It is this:
“unless you eat the flesh of the Son of Man…
you do not have life within you….
For my flesh is true food….
..The bread that I will give is my flesh for the life of the world.”

These are hard sayings.
But as we enter into this great mystery here today,
let us not allow our weak faith,
our stubborn hearts,
or our limited minds,
to lead us to abandon Christ, or to betray him
as he gives us himself, his body, his flesh
to eat as the bread of life.
Rather let us hold firmly to the faith of Peter in the word of Christ:
“Master, ….You have the words of eternal life.
We have come to believe, and are convinced
….you are the Holy One of God.”

August 26, 2012

Change in Weekday Morning Mass Times. Several months ago I announced I was considering moving the weekday 9:00AM Mass to earlier in the morning, and asked for feedback. Since that time I have received scores of responses, for and against. After much careful consideration and prayer I have decided to change the Mass time, Monday through Friday, from 9:00AM to 8:00AM. The change will be effective Monday, September 10. The 6:30AM Mass stays as before and Saturday Mass will remain at 9AM (at least for the time being.)

The main reason for the change is that it allows for an earlier “start” of the day for many people, including the priests. And when I speak of “the priests” I am not speaking of a purely selfish motive, since an earlier start will help make our “work day” more efficient and productive as we serve all of you.

While I know many people will be happy with this change, I also know others will not be so happy: for some it may mean not being able to attend daily Mass, or having to go to another church for Mass (St. Bernadette’s, Our Lady of Angels, St. Elizabeth Ann Seton and St. Lawrence all have 9am Mass). I’m sorry for any inconvenience this creates, but I trust you will be understanding and supportive of my decision.

Parish Seminarians. As many of you know, St. Raymond’s has two young men studying to be priests for the Diocese of Arlington: Mr. Nicolas Barnes (entering 4th year Theology at the North American College in Rome) and Mr. Jacob McCrumb (entering 2nd Pre-Theology at the Josephinum in Columbus, Ohio). Although both of them have been in town this summer they have been kept very busy serving at other parishes, until this week when they have been able to spend some time with us, serving Mass and having lunch with me. As we become more acutely aware of the need for vocations, and the need for us to pray for vocations, we also need to be encouraging of these young men who have answered the call and to keep them in our prayers as they prepare to return to their studies in the coming weeks.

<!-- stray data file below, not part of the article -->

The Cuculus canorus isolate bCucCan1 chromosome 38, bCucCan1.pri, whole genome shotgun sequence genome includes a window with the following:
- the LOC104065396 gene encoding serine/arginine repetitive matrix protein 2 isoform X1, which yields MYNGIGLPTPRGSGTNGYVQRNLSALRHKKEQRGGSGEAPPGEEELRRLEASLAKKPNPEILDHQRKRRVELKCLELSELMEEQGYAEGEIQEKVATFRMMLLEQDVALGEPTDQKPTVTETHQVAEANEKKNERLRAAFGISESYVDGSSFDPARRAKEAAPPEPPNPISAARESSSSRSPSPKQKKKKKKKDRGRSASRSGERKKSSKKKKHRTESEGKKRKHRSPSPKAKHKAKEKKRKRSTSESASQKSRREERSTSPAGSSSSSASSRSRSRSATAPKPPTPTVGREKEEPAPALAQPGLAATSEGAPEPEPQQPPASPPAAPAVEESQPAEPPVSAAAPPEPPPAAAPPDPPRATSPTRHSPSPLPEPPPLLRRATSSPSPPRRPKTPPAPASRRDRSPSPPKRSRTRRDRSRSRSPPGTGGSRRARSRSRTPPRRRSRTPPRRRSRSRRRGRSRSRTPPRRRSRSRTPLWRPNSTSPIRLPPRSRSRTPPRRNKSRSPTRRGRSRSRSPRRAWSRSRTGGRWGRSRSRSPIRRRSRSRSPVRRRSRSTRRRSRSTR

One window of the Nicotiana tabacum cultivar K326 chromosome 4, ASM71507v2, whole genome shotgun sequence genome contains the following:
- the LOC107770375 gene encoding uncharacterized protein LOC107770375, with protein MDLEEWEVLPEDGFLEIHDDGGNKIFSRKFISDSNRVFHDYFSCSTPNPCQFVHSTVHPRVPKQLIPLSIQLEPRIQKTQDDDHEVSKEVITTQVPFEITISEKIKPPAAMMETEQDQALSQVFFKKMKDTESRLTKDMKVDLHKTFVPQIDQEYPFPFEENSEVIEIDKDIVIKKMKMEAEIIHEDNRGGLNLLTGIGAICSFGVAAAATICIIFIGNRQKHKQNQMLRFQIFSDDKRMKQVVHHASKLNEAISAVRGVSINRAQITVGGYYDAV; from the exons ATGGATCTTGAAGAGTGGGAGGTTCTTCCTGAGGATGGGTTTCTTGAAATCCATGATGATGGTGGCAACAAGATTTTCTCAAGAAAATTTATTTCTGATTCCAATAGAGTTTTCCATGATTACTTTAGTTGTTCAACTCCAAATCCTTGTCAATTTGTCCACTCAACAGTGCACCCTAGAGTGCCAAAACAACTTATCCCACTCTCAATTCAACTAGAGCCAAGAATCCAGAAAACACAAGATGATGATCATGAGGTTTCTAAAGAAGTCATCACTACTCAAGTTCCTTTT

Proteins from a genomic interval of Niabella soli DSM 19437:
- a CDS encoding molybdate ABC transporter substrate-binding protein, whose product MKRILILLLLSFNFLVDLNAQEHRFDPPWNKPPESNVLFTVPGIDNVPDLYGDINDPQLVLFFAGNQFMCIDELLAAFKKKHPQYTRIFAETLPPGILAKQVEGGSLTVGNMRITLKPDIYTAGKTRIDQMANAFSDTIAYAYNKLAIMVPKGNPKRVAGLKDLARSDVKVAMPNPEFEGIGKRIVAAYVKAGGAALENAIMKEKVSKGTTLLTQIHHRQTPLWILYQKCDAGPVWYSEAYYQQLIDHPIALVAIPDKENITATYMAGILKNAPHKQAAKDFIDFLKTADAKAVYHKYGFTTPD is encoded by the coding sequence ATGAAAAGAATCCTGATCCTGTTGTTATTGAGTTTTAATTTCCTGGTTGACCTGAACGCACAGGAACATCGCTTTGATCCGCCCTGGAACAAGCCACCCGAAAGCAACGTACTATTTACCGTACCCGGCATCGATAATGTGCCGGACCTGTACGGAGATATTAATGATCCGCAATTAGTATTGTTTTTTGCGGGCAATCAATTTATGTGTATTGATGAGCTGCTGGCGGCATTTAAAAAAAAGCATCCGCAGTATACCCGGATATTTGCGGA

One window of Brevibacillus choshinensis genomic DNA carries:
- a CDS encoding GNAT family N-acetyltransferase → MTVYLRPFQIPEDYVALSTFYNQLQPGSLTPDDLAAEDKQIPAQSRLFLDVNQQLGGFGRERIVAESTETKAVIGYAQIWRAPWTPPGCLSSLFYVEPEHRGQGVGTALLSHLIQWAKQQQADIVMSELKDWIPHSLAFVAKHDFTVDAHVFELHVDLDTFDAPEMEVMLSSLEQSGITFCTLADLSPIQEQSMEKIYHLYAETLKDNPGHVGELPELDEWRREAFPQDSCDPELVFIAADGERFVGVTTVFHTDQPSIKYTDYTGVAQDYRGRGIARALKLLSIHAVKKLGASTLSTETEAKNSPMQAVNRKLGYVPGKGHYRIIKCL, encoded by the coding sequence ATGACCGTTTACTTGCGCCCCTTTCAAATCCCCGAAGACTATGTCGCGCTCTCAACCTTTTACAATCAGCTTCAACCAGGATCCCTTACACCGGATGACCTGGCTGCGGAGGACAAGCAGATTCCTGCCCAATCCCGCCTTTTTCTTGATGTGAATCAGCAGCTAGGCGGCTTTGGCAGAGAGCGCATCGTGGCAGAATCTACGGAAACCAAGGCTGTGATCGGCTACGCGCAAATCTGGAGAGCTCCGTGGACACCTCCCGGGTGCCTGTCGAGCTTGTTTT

Last week Mr. Barnes gave me some wonderful news: he has received the official “call to orders” from Bishop Loverde. This means he will be ordained to the diaconate (deacon) in Rome on October 2. This also means that, barring some serious cause, he should be ordained a priest next June here in Arlington. I’m sure you all share my joy in this news, and will keep him in your prayers in a special way.

Ordination to the diaconate is clearly an important event for any man as it gives them the sacramental grace of Holy Orders to serve the Church in a unique way. But for men preparing for the priesthood it takes on at least 2 other unique features: 1) it teaches them (and gives them the grace) to always be a servant when they become a priest (the word “deacon” comes from the Greek word for “servant”); 2) it is at the Mass of diaconal ordination that they make their lifelong promise to both be obedient to their bishop and to live a celibate life. This latter promise, of celibacy, is both a gift they give to Christ and the Church, and a gift that Christ and the Church gives to them. To live always as “single-hearted” for the Lord and His Bride is key to their ministry and identity as they prepare to imitate Christ who gave himself totally to and for His Bride.

Beyond our prayers for Mr. Barnes I would like to propose that we now prepare a special tangible gift anticipating his ordination to the priesthood. In particular, I know he is planning to purchase a special vestment for his first Mass, and I would like the parish to purchase this vestment for him. He will pick the vestment (and it’s ancillary accoutrements) himself, perhaps even designing and having it made to order. If you would like to be included in this gift you can do so by putting your contribution in an envelope marked “Mr. Nicholas Barnes Vestment” (or some such) and either dropping in the Sunday collection basket or mailing it to the rectory (checks payable to “St. Raymond’s”). If contributions exceed the price of the vestment, that excess will be presented, in cash, to Mr. Barnes at his priestly ordination.

Rep. Paul Ryan’s Bishop. Last week I wrote about Paul Ryan’s joining the Republican party’s ticket as nominee for Vice-President, and of the novelty of having 2 Catholics running against each other for the 2nd highest office in the land (Vice-President Joe Biden is also a Catholic). I also mentioned how some would wrongly attack Ryan for not supporting the social justice teachings of the Church.

This week two prominent bishops came to Ryan’s defense. First Cardinal Timothy Dolan of New York gave a radio interview in which he called Ryan a “great public servant” and quoted from a letter he had written to Ryan: “let me applaud…your call for financial accountability and restraint and a balanced budget . . . and . . . let me also applaud your obvious solicitude for the poor.” While the Cardinal disagrees with some of the Congressman’s positions, he acknowledged: “Once again it comes down to that prudential judgment.” If we agree a basic good has to be defended or achieved, we are free to disagree on how best to achieve that good and still remain good Catholics.